More to join suit against re-training program for coal miners an - WVVA TV Bluefield Beckley WV News, Weather and Sports

More to join suit against re-training program for coal miners and others in Beckley and Clendenin


BECKLEY, W.Va. (WVVA) There was new fallout on Wednesday for a non-profit claiming to train out-of-work miners and other for high-paying tech jobs. Mined Minds, a non-profit operating out of Beckley and Clendenin, W.Va. is being sued for breach of contract and fraud, among other allegations by Beckley attorneys Adam Taylor and Stephen New. The suit claims the program over-promised and under-delivered when it came to both job placement and pay. 

A day after three Beckley students announced they were joining the suit, another student from Mined Minds Clendenin class said Wednesday he too will be joining.

"We should have finished after 16 weeks and gotten paid for the apprenticeship. They got their office space for free. So I know it's not all going into the potato chips they're putting in the classroom," said Patrick McKowen of federal funds Minded Minds has received. 

While McKowen said students in the Clendenin program were never promised pay to start, he said Clendenin students were promised a paid apprenticeship after 16 weeks --  a charge the program's founder, Amanda Laucher denied in a follow up interview on Wednesday.

McKowen said he became concerned about his future in the program when independent research revealed critical coursework in the building blocks of coding was being missed.

"It's hard to comment on the quality because the jobs that were promised were not delivered. But we at least know from some of the teachers who taught there that they felt uncomfortable covering some of the material they were teaching," added New. 

Laucher refuted the charge Wednesday that the students were under-qualified for potential tech jobs, saying the reason almost all of the students are offered an initial apprenticeship is to gain experience before landing their first tech job. 

Still, attorneys on the case feel the promises do not match the payout in the program.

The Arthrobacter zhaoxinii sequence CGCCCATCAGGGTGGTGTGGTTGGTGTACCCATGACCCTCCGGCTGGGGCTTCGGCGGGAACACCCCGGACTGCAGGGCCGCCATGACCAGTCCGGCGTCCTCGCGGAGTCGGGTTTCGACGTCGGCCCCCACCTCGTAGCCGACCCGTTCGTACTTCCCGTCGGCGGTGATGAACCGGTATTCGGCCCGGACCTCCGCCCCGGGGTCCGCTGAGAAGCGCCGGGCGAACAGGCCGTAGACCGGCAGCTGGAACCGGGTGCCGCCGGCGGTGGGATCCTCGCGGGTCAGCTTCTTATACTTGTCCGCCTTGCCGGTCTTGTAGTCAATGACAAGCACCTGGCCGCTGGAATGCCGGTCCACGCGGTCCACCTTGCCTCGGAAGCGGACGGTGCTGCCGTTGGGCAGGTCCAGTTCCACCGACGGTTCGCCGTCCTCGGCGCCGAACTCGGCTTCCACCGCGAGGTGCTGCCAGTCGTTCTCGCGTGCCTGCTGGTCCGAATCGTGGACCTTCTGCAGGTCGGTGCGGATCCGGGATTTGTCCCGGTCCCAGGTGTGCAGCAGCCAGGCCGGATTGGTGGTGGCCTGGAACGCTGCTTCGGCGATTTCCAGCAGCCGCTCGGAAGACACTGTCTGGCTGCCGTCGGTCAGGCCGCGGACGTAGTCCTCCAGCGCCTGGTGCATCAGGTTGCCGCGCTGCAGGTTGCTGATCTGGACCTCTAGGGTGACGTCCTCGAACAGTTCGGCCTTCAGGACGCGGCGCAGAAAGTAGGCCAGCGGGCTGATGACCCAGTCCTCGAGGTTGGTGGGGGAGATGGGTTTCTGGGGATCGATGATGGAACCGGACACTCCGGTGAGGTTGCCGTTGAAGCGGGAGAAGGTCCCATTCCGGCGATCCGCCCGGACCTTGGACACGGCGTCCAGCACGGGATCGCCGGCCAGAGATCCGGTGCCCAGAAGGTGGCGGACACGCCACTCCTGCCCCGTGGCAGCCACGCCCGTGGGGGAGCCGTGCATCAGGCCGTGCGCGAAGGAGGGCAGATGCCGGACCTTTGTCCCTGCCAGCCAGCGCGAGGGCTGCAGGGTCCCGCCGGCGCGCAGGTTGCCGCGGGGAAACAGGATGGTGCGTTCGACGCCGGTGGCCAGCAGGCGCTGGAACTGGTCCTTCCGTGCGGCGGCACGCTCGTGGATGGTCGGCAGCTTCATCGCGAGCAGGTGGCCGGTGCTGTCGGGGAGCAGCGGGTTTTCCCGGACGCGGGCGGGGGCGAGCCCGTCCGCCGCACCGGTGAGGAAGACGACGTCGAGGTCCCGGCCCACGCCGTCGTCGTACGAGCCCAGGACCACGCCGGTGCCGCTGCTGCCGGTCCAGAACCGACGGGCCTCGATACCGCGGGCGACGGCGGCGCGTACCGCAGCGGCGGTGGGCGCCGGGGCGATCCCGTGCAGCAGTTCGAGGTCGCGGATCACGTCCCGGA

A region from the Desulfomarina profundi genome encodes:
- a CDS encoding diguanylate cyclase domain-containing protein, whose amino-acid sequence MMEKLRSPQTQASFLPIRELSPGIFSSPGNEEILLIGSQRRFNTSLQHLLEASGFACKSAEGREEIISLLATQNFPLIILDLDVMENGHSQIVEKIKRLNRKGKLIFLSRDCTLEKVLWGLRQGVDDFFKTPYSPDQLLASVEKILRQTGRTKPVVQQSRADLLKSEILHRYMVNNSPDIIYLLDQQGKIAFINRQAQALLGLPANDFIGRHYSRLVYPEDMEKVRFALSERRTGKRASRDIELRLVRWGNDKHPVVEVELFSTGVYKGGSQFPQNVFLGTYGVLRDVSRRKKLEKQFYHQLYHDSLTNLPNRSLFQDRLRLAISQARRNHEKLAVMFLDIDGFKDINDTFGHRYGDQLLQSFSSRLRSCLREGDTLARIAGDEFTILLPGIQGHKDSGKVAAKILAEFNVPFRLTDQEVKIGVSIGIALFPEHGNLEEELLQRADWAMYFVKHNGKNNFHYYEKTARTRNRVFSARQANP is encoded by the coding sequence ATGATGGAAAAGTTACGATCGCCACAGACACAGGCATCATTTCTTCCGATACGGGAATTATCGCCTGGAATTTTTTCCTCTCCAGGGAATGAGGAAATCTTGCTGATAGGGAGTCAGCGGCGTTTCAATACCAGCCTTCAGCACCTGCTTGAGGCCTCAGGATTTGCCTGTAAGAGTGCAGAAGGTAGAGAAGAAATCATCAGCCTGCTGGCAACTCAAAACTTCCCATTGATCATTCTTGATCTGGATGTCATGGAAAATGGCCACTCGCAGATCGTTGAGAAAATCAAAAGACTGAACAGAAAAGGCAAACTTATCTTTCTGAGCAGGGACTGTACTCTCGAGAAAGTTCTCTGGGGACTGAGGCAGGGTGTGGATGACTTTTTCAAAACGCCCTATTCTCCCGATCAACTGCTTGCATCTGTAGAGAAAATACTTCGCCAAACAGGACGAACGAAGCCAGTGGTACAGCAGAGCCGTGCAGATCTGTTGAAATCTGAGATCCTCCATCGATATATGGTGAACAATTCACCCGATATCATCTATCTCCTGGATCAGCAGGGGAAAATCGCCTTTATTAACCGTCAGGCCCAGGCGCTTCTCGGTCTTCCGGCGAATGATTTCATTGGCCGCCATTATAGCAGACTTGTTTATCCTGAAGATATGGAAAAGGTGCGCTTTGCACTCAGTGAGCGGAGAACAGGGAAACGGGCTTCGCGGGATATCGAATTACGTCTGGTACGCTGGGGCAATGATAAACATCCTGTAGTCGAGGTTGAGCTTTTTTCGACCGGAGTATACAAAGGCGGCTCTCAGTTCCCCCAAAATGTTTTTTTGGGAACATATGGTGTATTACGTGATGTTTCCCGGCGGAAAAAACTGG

"There are people right now who were on several bases lied to. People aren't happy about that. People are out of money because of that. And on that basis, we expect more people to sign on as word spread," said Taylor. 


BECKLEY, W.Va. (WVVA) When Ty Cook and Tori Frame first heard about Mined Minds, Cook was a bank teller and Frame worked in in the retail industry. They decided to take a chance on the non-profit claiming to re-train coal miners and others for high-paying coding jobs in the tech industry.

Cook cut his hours at the bank from full-time to four-hours a week. Frame quit her job altogether. Both claimed they were promised minimum wage to participate. 

"We became suspicious on day one when we learned there was no pay. We were told to quit our jobs but come everyday to still study. Later on, we did research in the tech world and realized we don't have the skills people are asking for with these tech jobs," explained Cook.

Cook quit the program in November and Frame followed suit. "We got more suspicious when we saw articles where there were issues in Pennsylvania and the company's problems there. That's when I became very concerned about my future with Minded Minds."

Cook and Frame are have joined several others in a class-action lawsuit against Mined Minds filed Thursday by Beckley attorneys Adam Taylor and Stephen New. The suit seeks damages for fraud, breach of contract, and breach of fiduciary duty.